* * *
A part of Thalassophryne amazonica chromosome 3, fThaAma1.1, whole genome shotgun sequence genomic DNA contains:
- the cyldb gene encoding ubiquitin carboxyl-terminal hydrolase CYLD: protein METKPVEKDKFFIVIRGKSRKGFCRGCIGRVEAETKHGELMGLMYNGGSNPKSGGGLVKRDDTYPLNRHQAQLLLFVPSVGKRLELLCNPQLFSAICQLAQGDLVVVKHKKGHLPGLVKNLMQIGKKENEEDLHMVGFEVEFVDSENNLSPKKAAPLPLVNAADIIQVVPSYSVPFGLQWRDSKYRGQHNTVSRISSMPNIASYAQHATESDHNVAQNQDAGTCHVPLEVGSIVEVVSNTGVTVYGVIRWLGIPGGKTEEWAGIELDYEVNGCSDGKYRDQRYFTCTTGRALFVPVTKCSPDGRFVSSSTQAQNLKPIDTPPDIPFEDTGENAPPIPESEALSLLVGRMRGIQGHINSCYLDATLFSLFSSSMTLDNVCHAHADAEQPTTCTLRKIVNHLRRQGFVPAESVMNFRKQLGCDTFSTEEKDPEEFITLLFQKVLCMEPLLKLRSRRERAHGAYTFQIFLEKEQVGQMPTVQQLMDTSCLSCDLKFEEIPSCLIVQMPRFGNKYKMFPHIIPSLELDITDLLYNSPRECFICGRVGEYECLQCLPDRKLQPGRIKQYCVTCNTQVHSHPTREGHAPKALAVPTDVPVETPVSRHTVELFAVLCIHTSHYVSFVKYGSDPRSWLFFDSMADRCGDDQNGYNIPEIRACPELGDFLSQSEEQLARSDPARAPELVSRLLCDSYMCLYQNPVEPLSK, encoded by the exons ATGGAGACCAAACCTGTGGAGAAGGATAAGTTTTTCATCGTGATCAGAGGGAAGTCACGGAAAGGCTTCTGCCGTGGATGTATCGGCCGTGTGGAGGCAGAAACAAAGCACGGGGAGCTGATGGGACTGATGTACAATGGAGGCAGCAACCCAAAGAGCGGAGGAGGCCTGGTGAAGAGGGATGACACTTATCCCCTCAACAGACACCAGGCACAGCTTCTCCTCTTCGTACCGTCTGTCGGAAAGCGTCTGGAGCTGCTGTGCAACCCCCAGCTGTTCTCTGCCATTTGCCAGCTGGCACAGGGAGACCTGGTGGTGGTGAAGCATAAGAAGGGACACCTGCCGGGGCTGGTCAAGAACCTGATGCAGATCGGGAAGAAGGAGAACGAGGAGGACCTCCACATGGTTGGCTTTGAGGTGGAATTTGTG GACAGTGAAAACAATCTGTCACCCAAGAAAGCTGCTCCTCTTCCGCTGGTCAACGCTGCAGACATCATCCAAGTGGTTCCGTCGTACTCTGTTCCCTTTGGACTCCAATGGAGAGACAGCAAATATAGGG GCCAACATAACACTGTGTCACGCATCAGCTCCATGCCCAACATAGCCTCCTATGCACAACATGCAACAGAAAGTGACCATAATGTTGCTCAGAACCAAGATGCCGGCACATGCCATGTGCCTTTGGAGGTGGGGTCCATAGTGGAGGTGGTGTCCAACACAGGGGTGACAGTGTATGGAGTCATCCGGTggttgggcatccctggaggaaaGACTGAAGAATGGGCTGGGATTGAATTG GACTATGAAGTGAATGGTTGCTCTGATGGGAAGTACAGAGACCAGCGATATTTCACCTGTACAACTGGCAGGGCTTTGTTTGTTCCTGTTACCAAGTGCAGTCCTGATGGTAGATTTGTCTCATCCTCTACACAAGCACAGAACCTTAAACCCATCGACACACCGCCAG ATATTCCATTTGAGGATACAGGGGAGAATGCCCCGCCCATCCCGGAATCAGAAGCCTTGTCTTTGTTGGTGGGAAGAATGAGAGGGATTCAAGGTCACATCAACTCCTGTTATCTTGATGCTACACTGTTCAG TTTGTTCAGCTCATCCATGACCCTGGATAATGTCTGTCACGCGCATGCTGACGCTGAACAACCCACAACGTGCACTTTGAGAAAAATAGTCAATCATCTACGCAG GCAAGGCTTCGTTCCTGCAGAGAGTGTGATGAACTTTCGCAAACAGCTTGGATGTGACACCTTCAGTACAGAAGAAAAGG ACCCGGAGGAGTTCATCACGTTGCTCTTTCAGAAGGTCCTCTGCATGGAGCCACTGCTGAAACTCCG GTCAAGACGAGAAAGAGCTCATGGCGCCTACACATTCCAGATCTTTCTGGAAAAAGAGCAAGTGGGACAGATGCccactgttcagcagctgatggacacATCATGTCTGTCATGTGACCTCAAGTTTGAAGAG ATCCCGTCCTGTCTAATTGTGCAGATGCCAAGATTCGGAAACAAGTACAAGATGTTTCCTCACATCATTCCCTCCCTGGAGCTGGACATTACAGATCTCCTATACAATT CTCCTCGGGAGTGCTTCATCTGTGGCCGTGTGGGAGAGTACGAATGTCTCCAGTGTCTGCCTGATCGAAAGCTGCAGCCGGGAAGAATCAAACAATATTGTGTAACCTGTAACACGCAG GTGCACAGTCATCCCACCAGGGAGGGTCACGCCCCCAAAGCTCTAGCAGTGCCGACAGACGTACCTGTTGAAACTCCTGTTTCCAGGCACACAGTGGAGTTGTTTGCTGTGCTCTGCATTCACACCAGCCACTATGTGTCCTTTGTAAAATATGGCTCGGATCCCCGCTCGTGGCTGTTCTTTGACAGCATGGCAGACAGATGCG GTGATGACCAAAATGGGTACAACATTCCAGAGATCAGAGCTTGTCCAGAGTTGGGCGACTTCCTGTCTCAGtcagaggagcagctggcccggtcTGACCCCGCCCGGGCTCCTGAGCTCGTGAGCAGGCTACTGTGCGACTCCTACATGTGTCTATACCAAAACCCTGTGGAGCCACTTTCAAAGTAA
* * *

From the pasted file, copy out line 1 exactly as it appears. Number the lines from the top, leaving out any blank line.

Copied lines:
A part of Thalassophryne amazonica chromosome 3, fThaAma1.1, whole genome shotgun sequence genomic DNA contains: